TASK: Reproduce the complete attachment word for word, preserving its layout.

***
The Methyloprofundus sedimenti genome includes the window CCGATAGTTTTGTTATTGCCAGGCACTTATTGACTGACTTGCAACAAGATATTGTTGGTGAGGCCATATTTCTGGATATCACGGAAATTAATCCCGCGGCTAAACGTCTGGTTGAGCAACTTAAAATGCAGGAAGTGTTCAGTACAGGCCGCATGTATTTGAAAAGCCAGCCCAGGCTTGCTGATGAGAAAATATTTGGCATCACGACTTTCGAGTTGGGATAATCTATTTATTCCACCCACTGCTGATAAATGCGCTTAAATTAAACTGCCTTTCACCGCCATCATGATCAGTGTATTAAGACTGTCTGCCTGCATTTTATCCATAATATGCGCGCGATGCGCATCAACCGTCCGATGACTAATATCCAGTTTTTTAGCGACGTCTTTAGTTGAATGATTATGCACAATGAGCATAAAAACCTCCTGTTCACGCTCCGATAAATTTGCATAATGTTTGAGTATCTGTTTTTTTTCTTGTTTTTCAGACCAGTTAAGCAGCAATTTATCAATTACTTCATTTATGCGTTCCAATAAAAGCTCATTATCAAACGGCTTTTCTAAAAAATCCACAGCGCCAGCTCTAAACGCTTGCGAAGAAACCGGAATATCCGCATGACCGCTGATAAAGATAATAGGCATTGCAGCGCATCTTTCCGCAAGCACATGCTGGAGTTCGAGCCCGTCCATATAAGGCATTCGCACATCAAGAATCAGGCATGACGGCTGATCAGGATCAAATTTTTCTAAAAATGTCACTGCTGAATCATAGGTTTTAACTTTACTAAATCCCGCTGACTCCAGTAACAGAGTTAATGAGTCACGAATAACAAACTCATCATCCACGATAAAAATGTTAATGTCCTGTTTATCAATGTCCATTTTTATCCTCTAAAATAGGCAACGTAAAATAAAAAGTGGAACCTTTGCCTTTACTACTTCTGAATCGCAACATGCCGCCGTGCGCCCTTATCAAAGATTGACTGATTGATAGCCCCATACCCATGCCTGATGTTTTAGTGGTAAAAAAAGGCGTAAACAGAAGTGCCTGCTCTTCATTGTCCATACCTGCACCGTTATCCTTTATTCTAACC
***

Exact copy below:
The Methyloprofundus sedimenti genome includes the window CCGATAGTTTTGTTATTGCCAGGCACTTATTGACTGACTTGCAACAAGATATTGTTGGTGAGGCCATATTTCTGGATATCACGGAAATTAATCCCGCGGCTAAACGTCTGGTTGAGCAACTTAAAATGCAGGAAGTGTTCAGTACAGGCCGCATGTATTTGAAAAGCCAGCCCAGGCTTGCTGATGAGAAAATATTTGGCATCACGACTTTCGAGTTGGGATAATCTATTTATTCCACCCACTGCTGATAAATGCGCTTAAATTAAACTGCCTTTCACCGCCATCATGATCAGTGTATTAAGACTGTCTGCCTGCATTTTATCCATAATATGCGCGCGATGCGCATCAACCGTCCGATGACTAATATCCAGTTTTTTAGCGACGTCTTTAGTTGAATGATTATGCACAATGAGCATAAAAACCTCCTGTTCACGCTCCGATAAATTTGCATAATGTTTGAGTATCTGTTTTTTTTCTTGTTTTTCAGACCAGTTAAGCAGCAATTTATCAATTACTTCATTTATGCGTTCCAATAAAAGCTCATTATCAAACGGCTTTTCTAAAAAATCCACAGCGCCAGCTCTAAACGCTTGCGAAGAAACCGGAATATCCGCATGACCGCTGATAAAGATAATAGGCATTGCAGCGCATCTTTCCGCAAGCACATGCTGGAGTTCGAGCCCGTCCATATAAGGCATTCGCACATCAAGAATCAGGCATGACGGCTGATCAGGATCAAATTTTTCTAAAAATGTCACTGCTGAATCATAGGTTTTAACTTTACTAAATCCCGCTGACTCCAGTAACAGAGTTAATGAGTCACGAATAACAAACTCATCATCCACGATAAAAATGTTAATGTCCTGTTTATCAATGTCCATTTTTATCCTCTAAAATAGGCAACGTAAAATAAAAAGTGGAACCTTTGCCTTTACTACTTCTGAATCGCAACATGCCGCCGTGCGCCCTTATCAAAGATTGACTGATTGATAGCCCCATACCCATGCCTGATGTTTTAGTGGTAAAAAAAGGCGTAAACAGAAGTGCCTGCTCTTCATTGTCCATACCTGCACCGTTATCCTTTATTCTAACC